I’m not saying I loved everything about the film. David Magee’s screenplay was slightly patchy and hurriedly put together – I agree with CilemaSnob only on that count, that one doesn’t entirely get the sense of Pi having spent 227 days out at sea. Also, that short minute-and-a-half appearance of Pi’s uncle, who named him, has got to be the worst Peter Sellers impression of all time.
That said, a lot of people have been criticising the accents in the film, particularly how Irrfan, the older Pi, and Sharma, the younger one, don’t sound like they speak the same way. How people have come to this conclusion (without being armed with a degree in linguistics, might I add) is beyond me. The older Pi has stayed in Canada for 20 years, but clearly within an Indian community. If we must nitpick about accents, why should we assume that Irrfan’s mostly-Indian-with-a-few-random-Canadian-inflections accent is inauthentic? After all, accents have no set patterns – I have a friend who went to the States for a year and came back with a strong accent and an uncle who has lived in the UK for 40 years and sounds like a Kolkata Bengali trying to put on a slight British accent. Isn’t this just our inherent bias of trying to look for flaws because we’re so sensitive about how Indians are being portrayed by Hollywood, as though Hollywood is aces at portraying everyone else accurately? One justification for this argument goes: “How come our actors can’t pull off accents as well as theirs can?” The answer, of course, is “That statement is bollocks, unless one’s name is Christian Bale,” as this article and this article will show you.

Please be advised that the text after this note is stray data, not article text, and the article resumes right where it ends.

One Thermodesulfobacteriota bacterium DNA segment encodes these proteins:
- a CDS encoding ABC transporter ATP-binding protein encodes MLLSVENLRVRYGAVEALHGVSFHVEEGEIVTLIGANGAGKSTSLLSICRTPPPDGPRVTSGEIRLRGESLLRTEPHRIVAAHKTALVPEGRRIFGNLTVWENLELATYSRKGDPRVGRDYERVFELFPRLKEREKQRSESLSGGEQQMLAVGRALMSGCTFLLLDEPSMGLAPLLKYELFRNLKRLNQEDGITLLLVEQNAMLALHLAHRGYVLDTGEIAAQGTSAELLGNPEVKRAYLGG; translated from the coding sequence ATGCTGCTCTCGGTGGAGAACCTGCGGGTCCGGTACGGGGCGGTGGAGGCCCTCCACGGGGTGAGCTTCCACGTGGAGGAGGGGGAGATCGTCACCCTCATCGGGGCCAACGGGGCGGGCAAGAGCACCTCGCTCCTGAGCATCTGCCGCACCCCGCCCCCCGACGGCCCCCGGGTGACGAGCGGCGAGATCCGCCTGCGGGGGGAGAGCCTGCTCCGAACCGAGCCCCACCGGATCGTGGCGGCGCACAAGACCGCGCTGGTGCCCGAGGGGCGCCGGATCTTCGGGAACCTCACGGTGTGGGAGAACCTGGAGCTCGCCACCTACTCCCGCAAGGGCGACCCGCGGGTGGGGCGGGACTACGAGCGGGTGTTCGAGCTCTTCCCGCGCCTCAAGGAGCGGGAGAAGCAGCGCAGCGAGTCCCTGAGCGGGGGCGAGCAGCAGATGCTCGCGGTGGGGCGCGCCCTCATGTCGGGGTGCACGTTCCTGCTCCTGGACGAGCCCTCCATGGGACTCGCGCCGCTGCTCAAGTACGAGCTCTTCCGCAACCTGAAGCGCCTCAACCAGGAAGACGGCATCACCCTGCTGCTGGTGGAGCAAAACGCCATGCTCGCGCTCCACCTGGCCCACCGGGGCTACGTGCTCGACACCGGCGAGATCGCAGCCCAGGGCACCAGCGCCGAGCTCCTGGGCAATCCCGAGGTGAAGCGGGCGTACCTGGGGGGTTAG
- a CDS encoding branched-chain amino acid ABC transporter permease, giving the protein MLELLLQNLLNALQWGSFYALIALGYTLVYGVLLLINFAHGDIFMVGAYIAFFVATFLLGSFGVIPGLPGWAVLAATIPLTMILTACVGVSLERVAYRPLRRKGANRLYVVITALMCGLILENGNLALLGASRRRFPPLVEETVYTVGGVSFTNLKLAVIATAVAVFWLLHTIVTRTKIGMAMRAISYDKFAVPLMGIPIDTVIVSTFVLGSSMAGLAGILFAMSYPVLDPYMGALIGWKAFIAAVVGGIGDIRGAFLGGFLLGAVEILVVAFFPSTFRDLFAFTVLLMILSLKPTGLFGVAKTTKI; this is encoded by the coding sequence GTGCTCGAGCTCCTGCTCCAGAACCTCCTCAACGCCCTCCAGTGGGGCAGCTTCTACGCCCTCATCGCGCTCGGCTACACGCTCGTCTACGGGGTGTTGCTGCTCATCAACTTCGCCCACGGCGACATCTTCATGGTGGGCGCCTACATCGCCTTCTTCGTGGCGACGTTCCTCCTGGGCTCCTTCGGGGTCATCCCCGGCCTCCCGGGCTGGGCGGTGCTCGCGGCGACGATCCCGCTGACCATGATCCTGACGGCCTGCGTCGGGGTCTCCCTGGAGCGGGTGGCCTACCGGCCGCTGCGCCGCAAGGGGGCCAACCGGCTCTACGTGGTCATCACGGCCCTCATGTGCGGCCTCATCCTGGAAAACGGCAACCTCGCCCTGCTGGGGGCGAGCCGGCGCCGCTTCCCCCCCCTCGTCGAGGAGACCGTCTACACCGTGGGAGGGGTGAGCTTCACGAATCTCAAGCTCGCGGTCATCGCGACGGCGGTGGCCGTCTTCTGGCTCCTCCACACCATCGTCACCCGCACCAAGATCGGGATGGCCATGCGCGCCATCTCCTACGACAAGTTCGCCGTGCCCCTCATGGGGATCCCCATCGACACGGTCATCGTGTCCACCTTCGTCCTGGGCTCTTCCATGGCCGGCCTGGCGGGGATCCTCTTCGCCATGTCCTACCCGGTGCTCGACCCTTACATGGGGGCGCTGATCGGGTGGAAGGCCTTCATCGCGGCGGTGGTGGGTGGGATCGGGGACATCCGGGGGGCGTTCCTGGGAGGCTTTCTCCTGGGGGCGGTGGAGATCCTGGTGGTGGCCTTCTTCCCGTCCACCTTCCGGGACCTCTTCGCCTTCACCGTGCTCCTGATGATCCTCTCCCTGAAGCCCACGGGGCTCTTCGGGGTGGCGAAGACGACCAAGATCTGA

As for the central complaint, about why a story that claims to make one believe in God doesn’t leave you feeling any different, all I can say is, somewhere Yann Martel and Ang Lee are snickering to themselves over a drink and saying, “Gotcha!” Were you really expecting your carefully-constructed belief system, built up over at least a couple of decades, to be shaken by a two-and-a-half hour film? Life Of Pi is not a story about God or religion – it is a well-disguised critique, or should I say an analysis, of how faith affects us. The concept of the myth, religion’s greatest tool, forms the basis for the central act of Life Of Pi. The alternate storyline, revealed at the end, is probably the true version of events, but does that matter? Ultimately, the story is all about faith: Pi’s faith in his many Gods, his faith in his ability to survive, his faith in the story he tells and our faith in his journey.
Irrfan’s Pi asks the writer, “Which of the two is a better story?” Martel and Lee seem to be asking us a similar question: “Between religion and its sometimes-incredible myths, and atheism and its rationalised outlook, which do you prefer?” Whichever side of the fence you’re on, the answer is immaterial; what they’re really asking us is, “Do you like good stories or do you like great stories?”